The Dream Center offers victims of human-trafficking a 6-month recovery home and an emergency shelter for adult women survivors of domestic human trafficking in California.
The Rescue Phase consists of a variety of efforts to rescue a victim from her trafficker/pimp and help her make choices for her next steps. This phase includes our outreach program, emergency hotline, networking with other organizations and law enforcement, and everything that happens at the Emergency Shelter.
The Rebuild Phase is our 30-day program that focuses primarily on establishing a foundation for their recovery process. Volunteers work hard to develop relationships with the clients based on trust, accountability, and safety. During this time, clients receive help in obtaining their ID card, Social Security Card, Birth Certificate, health insurance, and other services. The process also helps victims to reach emotional stability by facilitating curriculum specific to emotional healing.
The Restore Phase is 90 days of intensive, therapeutic recuperation. Clients attend 12 weeks of school, working through 10 regular classes, which include Communications, Anger Management, Boundaries, Budgeting, Fitness, Trauma 101, Art, Seeking Safety, and Women of the Bible. The objectives and curriculum of each class have been developed by the team and are specifically tailored to the residents. In addition to school, residents are given more responsibilities in the home, are expected to attend psychodynamic therapy with a Clinical Psychologist at least once a week, and meet regularly with their case manager.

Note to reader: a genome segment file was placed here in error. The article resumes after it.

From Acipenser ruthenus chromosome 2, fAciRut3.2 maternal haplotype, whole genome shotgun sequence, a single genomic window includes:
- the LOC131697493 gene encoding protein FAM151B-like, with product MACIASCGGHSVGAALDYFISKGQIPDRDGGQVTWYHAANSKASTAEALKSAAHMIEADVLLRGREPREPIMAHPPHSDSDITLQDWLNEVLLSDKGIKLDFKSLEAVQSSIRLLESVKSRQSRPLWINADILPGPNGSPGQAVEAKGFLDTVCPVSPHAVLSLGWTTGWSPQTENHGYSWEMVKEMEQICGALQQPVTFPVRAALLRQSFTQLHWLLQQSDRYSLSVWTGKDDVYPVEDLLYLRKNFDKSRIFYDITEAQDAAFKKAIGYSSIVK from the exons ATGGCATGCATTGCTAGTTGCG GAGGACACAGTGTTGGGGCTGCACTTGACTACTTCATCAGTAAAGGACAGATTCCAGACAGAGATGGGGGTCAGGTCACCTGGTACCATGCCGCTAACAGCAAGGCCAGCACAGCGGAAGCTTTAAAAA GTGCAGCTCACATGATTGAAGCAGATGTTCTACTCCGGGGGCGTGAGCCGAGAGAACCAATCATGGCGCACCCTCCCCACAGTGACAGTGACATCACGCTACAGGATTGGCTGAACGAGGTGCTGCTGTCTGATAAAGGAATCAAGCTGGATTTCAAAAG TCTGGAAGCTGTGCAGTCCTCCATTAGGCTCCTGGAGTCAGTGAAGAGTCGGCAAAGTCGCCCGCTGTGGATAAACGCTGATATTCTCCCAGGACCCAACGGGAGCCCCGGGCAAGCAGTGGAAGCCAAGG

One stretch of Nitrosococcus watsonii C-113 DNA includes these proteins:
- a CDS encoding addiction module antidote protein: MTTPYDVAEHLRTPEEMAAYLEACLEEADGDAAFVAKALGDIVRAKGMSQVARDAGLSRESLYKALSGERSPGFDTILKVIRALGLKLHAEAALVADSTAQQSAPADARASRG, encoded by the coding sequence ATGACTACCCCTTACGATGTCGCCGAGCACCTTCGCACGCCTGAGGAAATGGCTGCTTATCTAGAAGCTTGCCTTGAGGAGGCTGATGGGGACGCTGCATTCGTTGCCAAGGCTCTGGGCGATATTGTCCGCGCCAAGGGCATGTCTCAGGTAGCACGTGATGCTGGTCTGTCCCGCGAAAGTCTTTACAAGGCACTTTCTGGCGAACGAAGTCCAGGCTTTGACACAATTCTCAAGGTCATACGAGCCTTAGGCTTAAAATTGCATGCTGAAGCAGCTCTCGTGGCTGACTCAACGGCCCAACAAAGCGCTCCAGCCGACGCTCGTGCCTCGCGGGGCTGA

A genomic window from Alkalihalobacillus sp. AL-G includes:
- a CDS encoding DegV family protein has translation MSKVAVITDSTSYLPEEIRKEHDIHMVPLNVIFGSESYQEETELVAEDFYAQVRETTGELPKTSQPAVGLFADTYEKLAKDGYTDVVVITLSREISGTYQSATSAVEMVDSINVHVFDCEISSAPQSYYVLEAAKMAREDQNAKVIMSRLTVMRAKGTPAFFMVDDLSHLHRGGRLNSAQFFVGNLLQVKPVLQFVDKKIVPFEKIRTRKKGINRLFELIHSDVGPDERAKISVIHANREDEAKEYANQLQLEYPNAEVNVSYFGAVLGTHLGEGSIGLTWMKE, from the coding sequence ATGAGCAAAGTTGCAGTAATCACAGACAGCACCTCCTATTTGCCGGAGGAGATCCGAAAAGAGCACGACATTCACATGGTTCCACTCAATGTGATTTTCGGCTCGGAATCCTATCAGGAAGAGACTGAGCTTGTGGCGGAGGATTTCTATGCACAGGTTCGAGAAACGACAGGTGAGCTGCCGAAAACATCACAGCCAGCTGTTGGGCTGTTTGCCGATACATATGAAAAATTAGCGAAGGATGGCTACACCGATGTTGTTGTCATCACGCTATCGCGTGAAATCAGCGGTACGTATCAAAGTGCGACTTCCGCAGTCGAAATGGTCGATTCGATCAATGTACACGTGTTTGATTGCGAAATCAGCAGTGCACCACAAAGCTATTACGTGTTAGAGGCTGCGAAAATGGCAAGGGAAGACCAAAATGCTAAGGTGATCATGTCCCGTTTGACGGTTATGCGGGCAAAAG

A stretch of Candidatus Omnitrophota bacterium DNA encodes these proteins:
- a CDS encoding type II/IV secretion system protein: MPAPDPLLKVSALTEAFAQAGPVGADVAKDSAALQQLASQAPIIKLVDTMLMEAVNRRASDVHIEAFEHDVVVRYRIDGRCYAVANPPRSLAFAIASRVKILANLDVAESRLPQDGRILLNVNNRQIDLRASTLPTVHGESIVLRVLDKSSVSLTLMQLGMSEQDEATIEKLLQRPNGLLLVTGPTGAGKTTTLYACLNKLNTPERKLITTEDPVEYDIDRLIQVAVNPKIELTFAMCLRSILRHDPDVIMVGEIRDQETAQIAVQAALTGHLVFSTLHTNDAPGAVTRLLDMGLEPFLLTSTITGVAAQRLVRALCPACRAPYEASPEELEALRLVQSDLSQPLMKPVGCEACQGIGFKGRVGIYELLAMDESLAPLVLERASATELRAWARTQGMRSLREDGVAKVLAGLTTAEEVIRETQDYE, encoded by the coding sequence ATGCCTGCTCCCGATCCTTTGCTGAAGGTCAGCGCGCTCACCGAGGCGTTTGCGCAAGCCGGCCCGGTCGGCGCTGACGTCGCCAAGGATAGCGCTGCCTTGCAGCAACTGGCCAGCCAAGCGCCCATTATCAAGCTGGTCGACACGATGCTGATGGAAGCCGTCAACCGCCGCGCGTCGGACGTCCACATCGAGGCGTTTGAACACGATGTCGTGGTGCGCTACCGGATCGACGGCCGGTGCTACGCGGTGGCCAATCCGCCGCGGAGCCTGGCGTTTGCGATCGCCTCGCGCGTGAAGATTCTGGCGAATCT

The Final Phase, Pre-Transition, prepares residents for transitional housing placement. This part of the program helps residents learn the skills necessary to make their transition into society a little easier. Clients learn how to set up an email account, use the computer, use the bus system, open a bank account, get set up on cash aid programs, create a resume, apply and pay for college, have successful job interview skills, manage their time, get and stay organized, and more. The hope is that once they get to their transitional home, they can jump right into a job with a sense of confidence and assurance under their belt.